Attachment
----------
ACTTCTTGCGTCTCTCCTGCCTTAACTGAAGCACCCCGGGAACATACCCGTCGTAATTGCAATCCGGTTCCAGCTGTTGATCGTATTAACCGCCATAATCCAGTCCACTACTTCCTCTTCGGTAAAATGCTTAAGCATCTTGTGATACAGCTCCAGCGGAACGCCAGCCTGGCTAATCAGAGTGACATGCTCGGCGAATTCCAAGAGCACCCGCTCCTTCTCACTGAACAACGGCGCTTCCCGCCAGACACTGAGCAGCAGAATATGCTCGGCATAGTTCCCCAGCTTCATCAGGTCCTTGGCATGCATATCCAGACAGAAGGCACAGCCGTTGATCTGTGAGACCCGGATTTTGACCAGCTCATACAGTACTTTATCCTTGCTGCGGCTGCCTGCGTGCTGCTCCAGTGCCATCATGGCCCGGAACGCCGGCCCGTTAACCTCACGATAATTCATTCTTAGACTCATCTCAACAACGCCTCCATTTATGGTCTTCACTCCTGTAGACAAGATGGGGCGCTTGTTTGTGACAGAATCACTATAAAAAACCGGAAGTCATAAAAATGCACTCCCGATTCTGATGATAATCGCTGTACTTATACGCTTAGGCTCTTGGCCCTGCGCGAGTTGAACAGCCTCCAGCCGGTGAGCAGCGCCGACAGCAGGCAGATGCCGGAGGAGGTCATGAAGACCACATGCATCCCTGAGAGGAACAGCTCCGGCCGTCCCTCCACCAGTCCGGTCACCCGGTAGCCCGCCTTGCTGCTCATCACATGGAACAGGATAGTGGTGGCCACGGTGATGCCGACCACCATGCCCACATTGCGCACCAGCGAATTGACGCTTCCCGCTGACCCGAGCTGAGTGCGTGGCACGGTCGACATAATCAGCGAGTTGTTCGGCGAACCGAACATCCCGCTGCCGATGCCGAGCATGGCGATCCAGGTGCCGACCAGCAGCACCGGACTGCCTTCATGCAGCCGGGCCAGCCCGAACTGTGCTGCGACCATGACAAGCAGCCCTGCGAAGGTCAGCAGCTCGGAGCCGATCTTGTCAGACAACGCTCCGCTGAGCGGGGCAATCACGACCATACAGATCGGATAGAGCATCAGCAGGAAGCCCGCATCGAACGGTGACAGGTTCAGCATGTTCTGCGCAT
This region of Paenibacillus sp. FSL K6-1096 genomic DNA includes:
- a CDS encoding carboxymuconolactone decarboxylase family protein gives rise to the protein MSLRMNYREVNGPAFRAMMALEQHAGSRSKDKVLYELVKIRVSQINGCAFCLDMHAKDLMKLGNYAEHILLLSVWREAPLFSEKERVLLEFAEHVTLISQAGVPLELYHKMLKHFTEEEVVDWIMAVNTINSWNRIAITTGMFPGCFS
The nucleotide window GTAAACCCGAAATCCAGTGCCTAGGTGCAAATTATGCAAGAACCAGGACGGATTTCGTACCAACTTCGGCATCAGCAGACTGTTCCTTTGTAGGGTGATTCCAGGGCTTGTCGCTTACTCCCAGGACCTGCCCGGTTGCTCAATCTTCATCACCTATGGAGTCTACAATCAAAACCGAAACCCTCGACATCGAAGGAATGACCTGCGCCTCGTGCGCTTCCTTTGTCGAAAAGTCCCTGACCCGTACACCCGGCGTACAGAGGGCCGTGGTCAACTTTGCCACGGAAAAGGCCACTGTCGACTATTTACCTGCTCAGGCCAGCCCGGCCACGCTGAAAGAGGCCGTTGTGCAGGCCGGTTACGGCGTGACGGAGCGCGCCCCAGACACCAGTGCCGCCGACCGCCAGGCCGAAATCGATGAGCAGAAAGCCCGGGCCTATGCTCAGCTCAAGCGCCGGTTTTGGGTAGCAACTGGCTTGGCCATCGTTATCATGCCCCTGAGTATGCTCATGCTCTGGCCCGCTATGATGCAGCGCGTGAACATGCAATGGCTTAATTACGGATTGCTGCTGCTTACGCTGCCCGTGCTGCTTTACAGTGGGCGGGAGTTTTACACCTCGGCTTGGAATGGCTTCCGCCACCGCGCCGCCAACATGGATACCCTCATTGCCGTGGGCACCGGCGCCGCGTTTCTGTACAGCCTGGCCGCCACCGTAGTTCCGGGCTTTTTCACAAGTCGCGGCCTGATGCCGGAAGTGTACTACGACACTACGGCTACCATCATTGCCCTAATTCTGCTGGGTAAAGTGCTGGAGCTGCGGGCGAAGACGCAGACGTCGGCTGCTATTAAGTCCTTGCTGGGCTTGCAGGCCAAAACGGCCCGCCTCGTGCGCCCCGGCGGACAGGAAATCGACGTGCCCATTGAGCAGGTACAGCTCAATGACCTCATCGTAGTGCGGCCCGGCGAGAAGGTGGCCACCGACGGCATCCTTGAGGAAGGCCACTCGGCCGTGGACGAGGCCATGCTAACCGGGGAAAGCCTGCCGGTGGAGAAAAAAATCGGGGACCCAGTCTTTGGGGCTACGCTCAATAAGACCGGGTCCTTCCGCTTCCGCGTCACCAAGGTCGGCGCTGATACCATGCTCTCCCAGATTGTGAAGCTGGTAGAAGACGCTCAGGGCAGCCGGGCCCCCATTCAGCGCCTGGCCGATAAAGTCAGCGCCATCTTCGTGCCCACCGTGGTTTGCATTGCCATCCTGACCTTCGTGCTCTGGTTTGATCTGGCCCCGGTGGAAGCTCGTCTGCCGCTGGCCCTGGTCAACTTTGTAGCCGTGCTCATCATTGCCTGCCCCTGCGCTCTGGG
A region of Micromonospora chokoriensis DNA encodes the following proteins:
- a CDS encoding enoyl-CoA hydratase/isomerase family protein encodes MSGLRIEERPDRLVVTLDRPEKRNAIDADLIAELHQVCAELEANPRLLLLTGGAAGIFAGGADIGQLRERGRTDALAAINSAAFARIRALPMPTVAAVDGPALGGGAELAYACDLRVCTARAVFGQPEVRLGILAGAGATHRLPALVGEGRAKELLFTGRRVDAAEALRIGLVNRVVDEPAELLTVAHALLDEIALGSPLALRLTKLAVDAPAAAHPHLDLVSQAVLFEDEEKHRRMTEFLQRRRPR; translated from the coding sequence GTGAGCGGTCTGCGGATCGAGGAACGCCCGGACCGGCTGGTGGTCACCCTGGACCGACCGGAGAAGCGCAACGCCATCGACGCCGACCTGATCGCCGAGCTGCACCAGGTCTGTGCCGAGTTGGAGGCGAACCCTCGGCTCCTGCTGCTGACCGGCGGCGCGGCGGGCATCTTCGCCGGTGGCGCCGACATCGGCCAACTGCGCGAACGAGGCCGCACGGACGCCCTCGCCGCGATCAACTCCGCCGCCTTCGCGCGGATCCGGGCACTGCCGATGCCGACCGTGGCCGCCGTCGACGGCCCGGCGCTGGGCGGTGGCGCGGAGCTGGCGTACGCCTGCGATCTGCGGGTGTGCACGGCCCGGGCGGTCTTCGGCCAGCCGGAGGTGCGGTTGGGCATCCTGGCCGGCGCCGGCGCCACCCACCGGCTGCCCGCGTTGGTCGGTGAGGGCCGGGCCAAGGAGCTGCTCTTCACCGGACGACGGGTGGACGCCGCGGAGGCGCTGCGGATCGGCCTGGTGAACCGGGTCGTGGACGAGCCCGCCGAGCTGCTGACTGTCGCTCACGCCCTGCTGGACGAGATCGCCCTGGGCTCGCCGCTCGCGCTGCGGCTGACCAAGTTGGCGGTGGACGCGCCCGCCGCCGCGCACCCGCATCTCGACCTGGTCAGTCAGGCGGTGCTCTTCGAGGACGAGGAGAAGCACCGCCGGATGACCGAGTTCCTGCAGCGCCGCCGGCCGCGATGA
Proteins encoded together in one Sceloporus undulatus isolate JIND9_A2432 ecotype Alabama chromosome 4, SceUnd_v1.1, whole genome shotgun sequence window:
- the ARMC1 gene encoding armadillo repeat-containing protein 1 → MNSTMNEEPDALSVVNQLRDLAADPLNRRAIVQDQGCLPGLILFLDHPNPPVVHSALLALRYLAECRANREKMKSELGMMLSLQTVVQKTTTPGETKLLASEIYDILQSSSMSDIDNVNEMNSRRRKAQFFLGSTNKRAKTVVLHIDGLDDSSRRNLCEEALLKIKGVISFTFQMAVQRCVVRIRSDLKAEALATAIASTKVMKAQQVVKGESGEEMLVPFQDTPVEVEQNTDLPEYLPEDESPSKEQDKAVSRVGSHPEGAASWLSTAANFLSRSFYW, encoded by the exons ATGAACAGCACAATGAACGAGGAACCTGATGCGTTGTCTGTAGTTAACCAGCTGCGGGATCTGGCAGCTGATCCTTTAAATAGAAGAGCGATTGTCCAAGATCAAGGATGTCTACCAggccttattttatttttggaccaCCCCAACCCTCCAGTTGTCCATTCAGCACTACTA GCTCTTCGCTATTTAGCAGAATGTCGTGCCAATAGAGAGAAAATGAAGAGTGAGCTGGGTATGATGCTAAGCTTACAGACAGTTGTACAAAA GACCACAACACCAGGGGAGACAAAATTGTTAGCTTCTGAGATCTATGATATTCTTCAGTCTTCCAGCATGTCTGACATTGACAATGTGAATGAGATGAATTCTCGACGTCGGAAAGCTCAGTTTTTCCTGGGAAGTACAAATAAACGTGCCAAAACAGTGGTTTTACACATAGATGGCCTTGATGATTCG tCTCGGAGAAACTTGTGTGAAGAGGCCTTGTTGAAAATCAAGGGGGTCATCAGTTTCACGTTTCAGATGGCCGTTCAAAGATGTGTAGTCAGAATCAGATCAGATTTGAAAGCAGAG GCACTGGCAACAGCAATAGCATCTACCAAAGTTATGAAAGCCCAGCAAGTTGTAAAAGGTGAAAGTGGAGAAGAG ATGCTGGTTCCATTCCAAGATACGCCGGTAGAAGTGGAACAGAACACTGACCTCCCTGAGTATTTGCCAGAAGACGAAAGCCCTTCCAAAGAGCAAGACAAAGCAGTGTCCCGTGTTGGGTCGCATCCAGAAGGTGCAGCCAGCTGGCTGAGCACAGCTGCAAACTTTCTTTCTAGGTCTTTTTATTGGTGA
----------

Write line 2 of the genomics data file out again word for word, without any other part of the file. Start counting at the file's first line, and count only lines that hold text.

This region of Paenibacillus sp. FSL K6-1096 genomic DNA includes: